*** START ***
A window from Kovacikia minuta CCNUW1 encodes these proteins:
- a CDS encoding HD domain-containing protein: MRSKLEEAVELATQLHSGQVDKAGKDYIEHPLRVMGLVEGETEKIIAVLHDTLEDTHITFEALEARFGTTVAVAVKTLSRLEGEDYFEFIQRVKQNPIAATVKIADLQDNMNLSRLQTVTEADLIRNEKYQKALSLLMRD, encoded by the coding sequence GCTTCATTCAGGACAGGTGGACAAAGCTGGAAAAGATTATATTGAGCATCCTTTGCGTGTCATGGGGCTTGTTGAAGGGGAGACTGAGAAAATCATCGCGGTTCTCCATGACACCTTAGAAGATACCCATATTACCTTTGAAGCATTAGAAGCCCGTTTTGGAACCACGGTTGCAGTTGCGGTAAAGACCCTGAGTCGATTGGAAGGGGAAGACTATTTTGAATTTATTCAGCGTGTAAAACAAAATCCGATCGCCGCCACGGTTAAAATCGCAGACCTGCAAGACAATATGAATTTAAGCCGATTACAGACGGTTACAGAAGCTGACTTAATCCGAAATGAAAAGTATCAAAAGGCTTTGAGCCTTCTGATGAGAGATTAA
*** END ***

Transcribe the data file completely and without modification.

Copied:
A window from Kovacikia minuta CCNUW1 encodes these proteins:
- a CDS encoding HD domain-containing protein: MRSKLEEAVELATQLHSGQVDKAGKDYIEHPLRVMGLVEGETEKIIAVLHDTLEDTHITFEALEARFGTTVAVAVKTLSRLEGEDYFEFIQRVKQNPIAATVKIADLQDNMNLSRLQTVTEADLIRNEKYQKALSLLMRD, encoded by the coding sequence GCTTCATTCAGGACAGGTGGACAAAGCTGGAAAAGATTATATTGAGCATCCTTTGCGTGTCATGGGGCTTGTTGAAGGGGAGACTGAGAAAATCATCGCGGTTCTCCATGACACCTTAGAAGATACCCATATTACCTTTGAAGCATTAGAAGCCCGTTTTGGAACCACGGTTGCAGTTGCGGTAAAGACCCTGAGTCGATTGGAAGGGGAAGACTATTTTGAATTTATTCAGCGTGTAAAACAAAATCCGATCGCCGCCACGGTTAAAATCGCAGACCTGCAAGACAATATGAATTTAAGCCGATTACAGACGGTTACAGAAGCTGACTTAATCCGAAATGAAAAGTATCAAAAGGCTTTGAGCCTTCTGATGAGAGATTAA